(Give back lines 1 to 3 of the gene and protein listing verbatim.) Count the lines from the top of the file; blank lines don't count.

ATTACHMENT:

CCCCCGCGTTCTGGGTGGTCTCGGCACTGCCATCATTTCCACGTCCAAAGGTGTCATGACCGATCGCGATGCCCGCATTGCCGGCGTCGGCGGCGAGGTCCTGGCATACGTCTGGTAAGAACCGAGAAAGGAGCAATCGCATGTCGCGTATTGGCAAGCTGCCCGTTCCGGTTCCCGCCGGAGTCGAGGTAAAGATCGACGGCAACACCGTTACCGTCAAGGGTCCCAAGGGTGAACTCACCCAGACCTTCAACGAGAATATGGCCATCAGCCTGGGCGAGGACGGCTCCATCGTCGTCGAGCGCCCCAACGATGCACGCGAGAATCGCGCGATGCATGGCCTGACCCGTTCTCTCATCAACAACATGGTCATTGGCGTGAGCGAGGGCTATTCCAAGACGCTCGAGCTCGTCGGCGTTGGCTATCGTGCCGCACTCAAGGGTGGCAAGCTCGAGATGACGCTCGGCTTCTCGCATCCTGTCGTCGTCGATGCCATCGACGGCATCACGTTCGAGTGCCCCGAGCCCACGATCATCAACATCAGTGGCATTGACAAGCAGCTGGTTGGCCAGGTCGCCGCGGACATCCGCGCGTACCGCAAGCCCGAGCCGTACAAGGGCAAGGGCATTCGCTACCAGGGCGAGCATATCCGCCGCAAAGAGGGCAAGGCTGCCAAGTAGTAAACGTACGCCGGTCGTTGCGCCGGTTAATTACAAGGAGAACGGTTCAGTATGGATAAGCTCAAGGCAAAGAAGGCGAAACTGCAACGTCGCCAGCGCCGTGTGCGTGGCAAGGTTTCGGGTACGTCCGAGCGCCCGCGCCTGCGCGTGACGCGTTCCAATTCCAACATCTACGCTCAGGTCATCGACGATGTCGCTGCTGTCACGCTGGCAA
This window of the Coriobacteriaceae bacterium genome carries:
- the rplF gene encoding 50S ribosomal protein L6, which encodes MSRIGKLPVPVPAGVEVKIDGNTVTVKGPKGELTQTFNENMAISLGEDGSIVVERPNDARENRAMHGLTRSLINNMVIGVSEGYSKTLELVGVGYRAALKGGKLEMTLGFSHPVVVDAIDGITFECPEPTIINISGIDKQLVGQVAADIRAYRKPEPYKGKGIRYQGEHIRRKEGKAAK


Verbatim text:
CCCCCGCGTTCTGGGTGGTCTCGGCACTGCCATCATTTCCACGTCCAAAGGTGTCATGACCGATCGCGATGCCCGCATTGCCGGCGTCGGCGGCGAGGTCCTGGCATACGTCTGGTAAGAACCGAGAAAGGAGCAATCGCATGTCGCGTATTGGCAAGCTGCCCGTTCCGGTTCCCGCCGGAGTCGAGGTAAAGATCGACGGCAACACCGTTACCGTCAAGGGTCCCAAGGGTGAACTCACCCAGACCTTCAACGAGAATATGGCCATCAGCCTGGGCGAGGACGGCTCCATCGTCGTCGAGCGCCCCAACGATGCACGCGAGAATCGCGCGATGCATGGCCTGACCCGTTCTCTCATCAACAACATGGTCATTGGCGTGAGCGAGGGCTATTCCAAGACGCTCGAGCTCGTCGGCGTTGGCTATCGTGCCGCACTCAAGGGTGGCAAGCTCGAGATGACGCTCGGCTTCTCGCATCCTGTCGTCGTCGATGCCATCGACGGCATCACGTTCGAGTGCCCCGAGCCCACGATCATCAACATCAGTGGCATTGACAAGCAGCTGGTTGGCCAGGTCGCCGCGGACATCCGCGCGTACCGCAAGCCCGAGCCGTACAAGGGCAAGGGCATTCGCTACCAGGGCGAGCATATCCGCCGCAAAGAGGGCAAGGCTGCCAAGTAGTAAACGTACGCCGGTCGTTGCGCCGGTTAATTACAAGGAGAACGGTTCAGTATGGATAAGCTCAAGGCAAAGAAGGCGAAACTGCAACGTCGCCAGCGCCGTGTGCGTGGCAAGGTTTCGGGTACGTCCGAGCGCCCGCGCCTGCGCGTGACGCGTTCCAATTCCAACATCTACGCTCAGGTCATCGACGATGTCGCTGCTGTCACGCTGGCAA
This window of the Coriobacteriaceae bacterium genome carries:
- the rplF gene encoding 50S ribosomal protein L6, which encodes MSRIGKLPVPVPAGVEVKIDGNTVTVKGPKGELTQTFNENMAISLGEDGSIVVERPNDARENRAMHGLTRSLINNMVIGVSEGYSKTLELVGVGYRAALKGGKLEMTLGFSHPVVVDAIDGITFECPEPTIINISGIDKQLVGQVAADIRAYRKPEPYKGKGIRYQGEHIRRKEGKAAK